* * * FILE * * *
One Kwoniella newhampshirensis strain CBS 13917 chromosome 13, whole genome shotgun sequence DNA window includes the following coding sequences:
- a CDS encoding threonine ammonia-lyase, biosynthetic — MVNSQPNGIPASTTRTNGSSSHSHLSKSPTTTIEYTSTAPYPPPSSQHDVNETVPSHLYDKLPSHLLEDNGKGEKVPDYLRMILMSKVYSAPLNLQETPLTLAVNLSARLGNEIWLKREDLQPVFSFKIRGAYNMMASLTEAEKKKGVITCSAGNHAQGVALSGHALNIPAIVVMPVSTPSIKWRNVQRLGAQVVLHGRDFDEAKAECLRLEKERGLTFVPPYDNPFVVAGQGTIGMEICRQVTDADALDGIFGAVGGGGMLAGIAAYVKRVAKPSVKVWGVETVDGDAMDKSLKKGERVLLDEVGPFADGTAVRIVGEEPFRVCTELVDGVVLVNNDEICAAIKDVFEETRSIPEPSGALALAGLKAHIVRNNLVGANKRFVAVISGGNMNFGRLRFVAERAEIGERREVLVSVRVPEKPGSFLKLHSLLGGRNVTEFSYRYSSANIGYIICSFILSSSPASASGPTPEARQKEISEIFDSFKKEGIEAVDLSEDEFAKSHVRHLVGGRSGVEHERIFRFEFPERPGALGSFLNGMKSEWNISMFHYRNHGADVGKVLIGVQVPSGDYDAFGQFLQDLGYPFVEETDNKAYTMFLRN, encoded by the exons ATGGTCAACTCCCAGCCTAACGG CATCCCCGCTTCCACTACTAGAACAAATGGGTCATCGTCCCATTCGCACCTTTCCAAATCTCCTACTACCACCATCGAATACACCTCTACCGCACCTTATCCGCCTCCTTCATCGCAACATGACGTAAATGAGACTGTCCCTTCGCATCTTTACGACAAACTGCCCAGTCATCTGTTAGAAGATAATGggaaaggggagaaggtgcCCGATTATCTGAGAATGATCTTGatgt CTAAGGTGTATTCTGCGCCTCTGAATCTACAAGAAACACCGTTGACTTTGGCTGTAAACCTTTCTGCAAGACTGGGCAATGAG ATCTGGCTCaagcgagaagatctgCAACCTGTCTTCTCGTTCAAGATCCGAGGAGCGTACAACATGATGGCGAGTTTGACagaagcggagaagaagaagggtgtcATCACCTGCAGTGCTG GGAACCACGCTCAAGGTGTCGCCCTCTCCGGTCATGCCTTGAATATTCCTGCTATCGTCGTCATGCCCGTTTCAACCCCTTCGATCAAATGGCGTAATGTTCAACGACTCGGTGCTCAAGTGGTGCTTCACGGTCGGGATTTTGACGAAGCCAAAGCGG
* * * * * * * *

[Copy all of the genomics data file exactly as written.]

One Kwoniella newhampshirensis strain CBS 13917 chromosome 13, whole genome shotgun sequence DNA window includes the following coding sequences:
- a CDS encoding threonine ammonia-lyase, biosynthetic — MVNSQPNGIPASTTRTNGSSSHSHLSKSPTTTIEYTSTAPYPPPSSQHDVNETVPSHLYDKLPSHLLEDNGKGEKVPDYLRMILMSKVYSAPLNLQETPLTLAVNLSARLGNEIWLKREDLQPVFSFKIRGAYNMMASLTEAEKKKGVITCSAGNHAQGVALSGHALNIPAIVVMPVSTPSIKWRNVQRLGAQVVLHGRDFDEAKAECLRLEKERGLTFVPPYDNPFVVAGQGTIGMEICRQVTDADALDGIFGAVGGGGMLAGIAAYVKRVAKPSVKVWGVETVDGDAMDKSLKKGERVLLDEVGPFADGTAVRIVGEEPFRVCTELVDGVVLVNNDEICAAIKDVFEETRSIPEPSGALALAGLKAHIVRNNLVGANKRFVAVISGGNMNFGRLRFVAERAEIGERREVLVSVRVPEKPGSFLKLHSLLGGRNVTEFSYRYSSANIGYIICSFILSSSPASASGPTPEARQKEISEIFDSFKKEGIEAVDLSEDEFAKSHVRHLVGGRSGVEHERIFRFEFPERPGALGSFLNGMKSEWNISMFHYRNHGADVGKVLIGVQVPSGDYDAFGQFLQDLGYPFVEETDNKAYTMFLRN, encoded by the exons ATGGTCAACTCCCAGCCTAACGG CATCCCCGCTTCCACTACTAGAACAAATGGGTCATCGTCCCATTCGCACCTTTCCAAATCTCCTACTACCACCATCGAATACACCTCTACCGCACCTTATCCGCCTCCTTCATCGCAACATGACGTAAATGAGACTGTCCCTTCGCATCTTTACGACAAACTGCCCAGTCATCTGTTAGAAGATAATGggaaaggggagaaggtgcCCGATTATCTGAGAATGATCTTGatgt CTAAGGTGTATTCTGCGCCTCTGAATCTACAAGAAACACCGTTGACTTTGGCTGTAAACCTTTCTGCAAGACTGGGCAATGAG ATCTGGCTCaagcgagaagatctgCAACCTGTCTTCTCGTTCAAGATCCGAGGAGCGTACAACATGATGGCGAGTTTGACagaagcggagaagaagaagggtgtcATCACCTGCAGTGCTG GGAACCACGCTCAAGGTGTCGCCCTCTCCGGTCATGCCTTGAATATTCCTGCTATCGTCGTCATGCCCGTTTCAACCCCTTCGATCAAATGGCGTAATGTTCAACGACTCGGTGCTCAAGTGGTGCTTCACGGTCGGGATTTTGACGAAGCCAAAGCGG